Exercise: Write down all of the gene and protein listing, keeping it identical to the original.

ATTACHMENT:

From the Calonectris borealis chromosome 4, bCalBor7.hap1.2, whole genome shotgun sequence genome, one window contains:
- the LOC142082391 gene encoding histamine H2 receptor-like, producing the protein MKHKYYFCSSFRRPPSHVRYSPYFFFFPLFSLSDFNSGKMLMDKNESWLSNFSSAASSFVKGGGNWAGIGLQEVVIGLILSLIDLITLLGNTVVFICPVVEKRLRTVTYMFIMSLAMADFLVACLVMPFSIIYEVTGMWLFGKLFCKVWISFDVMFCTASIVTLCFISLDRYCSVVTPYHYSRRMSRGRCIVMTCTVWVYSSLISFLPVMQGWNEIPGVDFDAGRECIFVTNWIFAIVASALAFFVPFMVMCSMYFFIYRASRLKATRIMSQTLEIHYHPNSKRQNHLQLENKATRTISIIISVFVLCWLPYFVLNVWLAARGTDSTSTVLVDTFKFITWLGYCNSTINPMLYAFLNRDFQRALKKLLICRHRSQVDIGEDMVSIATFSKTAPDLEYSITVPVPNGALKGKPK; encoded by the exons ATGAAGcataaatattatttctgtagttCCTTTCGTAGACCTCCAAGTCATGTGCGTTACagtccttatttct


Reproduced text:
From the Calonectris borealis chromosome 4, bCalBor7.hap1.2, whole genome shotgun sequence genome, one window contains:
- the LOC142082391 gene encoding histamine H2 receptor-like, producing the protein MKHKYYFCSSFRRPPSHVRYSPYFFFFPLFSLSDFNSGKMLMDKNESWLSNFSSAASSFVKGGGNWAGIGLQEVVIGLILSLIDLITLLGNTVVFICPVVEKRLRTVTYMFIMSLAMADFLVACLVMPFSIIYEVTGMWLFGKLFCKVWISFDVMFCTASIVTLCFISLDRYCSVVTPYHYSRRMSRGRCIVMTCTVWVYSSLISFLPVMQGWNEIPGVDFDAGRECIFVTNWIFAIVASALAFFVPFMVMCSMYFFIYRASRLKATRIMSQTLEIHYHPNSKRQNHLQLENKATRTISIIISVFVLCWLPYFVLNVWLAARGTDSTSTVLVDTFKFITWLGYCNSTINPMLYAFLNRDFQRALKKLLICRHRSQVDIGEDMVSIATFSKTAPDLEYSITVPVPNGALKGKPK; encoded by the exons ATGAAGcataaatattatttctgtagttCCTTTCGTAGACCTCCAAGTCATGTGCGTTACagtccttatttct